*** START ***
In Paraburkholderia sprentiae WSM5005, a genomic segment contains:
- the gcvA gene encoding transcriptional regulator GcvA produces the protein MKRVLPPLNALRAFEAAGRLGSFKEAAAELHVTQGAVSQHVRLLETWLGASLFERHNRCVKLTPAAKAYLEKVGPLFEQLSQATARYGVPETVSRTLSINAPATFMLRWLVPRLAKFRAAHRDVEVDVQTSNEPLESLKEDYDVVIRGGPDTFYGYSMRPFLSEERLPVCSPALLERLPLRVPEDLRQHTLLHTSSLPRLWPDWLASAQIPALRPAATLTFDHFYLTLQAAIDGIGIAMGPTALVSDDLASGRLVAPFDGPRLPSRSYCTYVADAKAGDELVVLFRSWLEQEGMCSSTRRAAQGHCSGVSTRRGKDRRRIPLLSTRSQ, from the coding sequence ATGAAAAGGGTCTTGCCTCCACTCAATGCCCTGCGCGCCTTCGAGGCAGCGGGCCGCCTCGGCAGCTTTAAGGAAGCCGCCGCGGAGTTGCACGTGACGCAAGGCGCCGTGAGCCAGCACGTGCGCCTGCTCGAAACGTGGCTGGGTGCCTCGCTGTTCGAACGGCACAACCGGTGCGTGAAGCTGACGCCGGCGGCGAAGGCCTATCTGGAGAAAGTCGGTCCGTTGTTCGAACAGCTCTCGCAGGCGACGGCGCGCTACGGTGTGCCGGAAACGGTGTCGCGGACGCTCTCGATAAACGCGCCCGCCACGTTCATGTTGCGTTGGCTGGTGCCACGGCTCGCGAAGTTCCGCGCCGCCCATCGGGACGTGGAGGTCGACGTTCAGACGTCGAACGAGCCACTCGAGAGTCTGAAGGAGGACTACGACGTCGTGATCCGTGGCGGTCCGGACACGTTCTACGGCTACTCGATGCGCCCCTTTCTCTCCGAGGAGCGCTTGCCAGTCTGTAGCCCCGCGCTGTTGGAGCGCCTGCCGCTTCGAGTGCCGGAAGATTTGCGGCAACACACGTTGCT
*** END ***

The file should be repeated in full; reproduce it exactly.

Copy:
In Paraburkholderia sprentiae WSM5005, a genomic segment contains:
- the gcvA gene encoding transcriptional regulator GcvA produces the protein MKRVLPPLNALRAFEAAGRLGSFKEAAAELHVTQGAVSQHVRLLETWLGASLFERHNRCVKLTPAAKAYLEKVGPLFEQLSQATARYGVPETVSRTLSINAPATFMLRWLVPRLAKFRAAHRDVEVDVQTSNEPLESLKEDYDVVIRGGPDTFYGYSMRPFLSEERLPVCSPALLERLPLRVPEDLRQHTLLHTSSLPRLWPDWLASAQIPALRPAATLTFDHFYLTLQAAIDGIGIAMGPTALVSDDLASGRLVAPFDGPRLPSRSYCTYVADAKAGDELVVLFRSWLEQEGMCSSTRRAAQGHCSGVSTRRGKDRRRIPLLSTRSQ, from the coding sequence ATGAAAAGGGTCTTGCCTCCACTCAATGCCCTGCGCGCCTTCGAGGCAGCGGGCCGCCTCGGCAGCTTTAAGGAAGCCGCCGCGGAGTTGCACGTGACGCAAGGCGCCGTGAGCCAGCACGTGCGCCTGCTCGAAACGTGGCTGGGTGCCTCGCTGTTCGAACGGCACAACCGGTGCGTGAAGCTGACGCCGGCGGCGAAGGCCTATCTGGAGAAAGTCGGTCCGTTGTTCGAACAGCTCTCGCAGGCGACGGCGCGCTACGGTGTGCCGGAAACGGTGTCGCGGACGCTCTCGATAAACGCGCCCGCCACGTTCATGTTGCGTTGGCTGGTGCCACGGCTCGCGAAGTTCCGCGCCGCCCATCGGGACGTGGAGGTCGACGTTCAGACGTCGAACGAGCCACTCGAGAGTCTGAAGGAGGACTACGACGTCGTGATCCGTGGCGGTCCGGACACGTTCTACGGCTACTCGATGCGCCCCTTTCTCTCCGAGGAGCGCTTGCCAGTCTGTAGCCCCGCGCTGTTGGAGCGCCTGCCGCTTCGAGTGCCGGAAGATTTGCGGCAACACACGTTGCT